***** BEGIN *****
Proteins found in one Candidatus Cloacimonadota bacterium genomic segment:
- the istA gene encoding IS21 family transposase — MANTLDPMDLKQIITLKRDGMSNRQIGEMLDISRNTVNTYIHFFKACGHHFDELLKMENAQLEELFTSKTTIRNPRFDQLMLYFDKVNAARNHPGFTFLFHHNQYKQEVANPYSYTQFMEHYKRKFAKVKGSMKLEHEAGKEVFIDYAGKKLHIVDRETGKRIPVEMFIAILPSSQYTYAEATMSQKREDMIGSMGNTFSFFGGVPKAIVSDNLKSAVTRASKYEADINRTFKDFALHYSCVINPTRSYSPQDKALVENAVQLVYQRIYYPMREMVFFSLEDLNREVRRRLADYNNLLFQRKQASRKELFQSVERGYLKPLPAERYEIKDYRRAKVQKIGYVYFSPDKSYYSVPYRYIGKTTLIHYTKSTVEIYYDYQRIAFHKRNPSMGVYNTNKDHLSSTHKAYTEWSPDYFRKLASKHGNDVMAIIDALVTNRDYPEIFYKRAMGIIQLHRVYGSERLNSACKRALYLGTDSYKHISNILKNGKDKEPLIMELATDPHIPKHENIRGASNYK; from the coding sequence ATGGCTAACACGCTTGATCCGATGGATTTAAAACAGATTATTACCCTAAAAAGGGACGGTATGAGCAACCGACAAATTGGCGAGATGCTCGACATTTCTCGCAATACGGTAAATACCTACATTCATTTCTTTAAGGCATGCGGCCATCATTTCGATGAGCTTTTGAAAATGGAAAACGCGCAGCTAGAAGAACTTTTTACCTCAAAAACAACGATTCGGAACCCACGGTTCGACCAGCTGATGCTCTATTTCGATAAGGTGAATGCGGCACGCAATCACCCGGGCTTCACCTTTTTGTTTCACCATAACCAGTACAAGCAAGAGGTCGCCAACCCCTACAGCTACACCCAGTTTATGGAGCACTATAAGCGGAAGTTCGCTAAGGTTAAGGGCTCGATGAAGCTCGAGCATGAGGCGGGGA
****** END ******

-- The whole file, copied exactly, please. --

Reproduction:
Proteins found in one Candidatus Cloacimonadota bacterium genomic segment:
- the istA gene encoding IS21 family transposase — MANTLDPMDLKQIITLKRDGMSNRQIGEMLDISRNTVNTYIHFFKACGHHFDELLKMENAQLEELFTSKTTIRNPRFDQLMLYFDKVNAARNHPGFTFLFHHNQYKQEVANPYSYTQFMEHYKRKFAKVKGSMKLEHEAGKEVFIDYAGKKLHIVDRETGKRIPVEMFIAILPSSQYTYAEATMSQKREDMIGSMGNTFSFFGGVPKAIVSDNLKSAVTRASKYEADINRTFKDFALHYSCVINPTRSYSPQDKALVENAVQLVYQRIYYPMREMVFFSLEDLNREVRRRLADYNNLLFQRKQASRKELFQSVERGYLKPLPAERYEIKDYRRAKVQKIGYVYFSPDKSYYSVPYRYIGKTTLIHYTKSTVEIYYDYQRIAFHKRNPSMGVYNTNKDHLSSTHKAYTEWSPDYFRKLASKHGNDVMAIIDALVTNRDYPEIFYKRAMGIIQLHRVYGSERLNSACKRALYLGTDSYKHISNILKNGKDKEPLIMELATDPHIPKHENIRGASNYK; from the coding sequence ATGGCTAACACGCTTGATCCGATGGATTTAAAACAGATTATTACCCTAAAAAGGGACGGTATGAGCAACCGACAAATTGGCGAGATGCTCGACATTTCTCGCAATACGGTAAATACCTACATTCATTTCTTTAAGGCATGCGGCCATCATTTCGATGAGCTTTTGAAAATGGAAAACGCGCAGCTAGAAGAACTTTTTACCTCAAAAACAACGATTCGGAACCCACGGTTCGACCAGCTGATGCTCTATTTCGATAAGGTGAATGCGGCACGCAATCACCCGGGCTTCACCTTTTTGTTTCACCATAACCAGTACAAGCAAGAGGTCGCCAACCCCTACAGCTACACCCAGTTTATGGAGCACTATAAGCGGAAGTTCGCTAAGGTTAAGGGCTCGATGAAGCTCGAGCATGAGGCGGGGA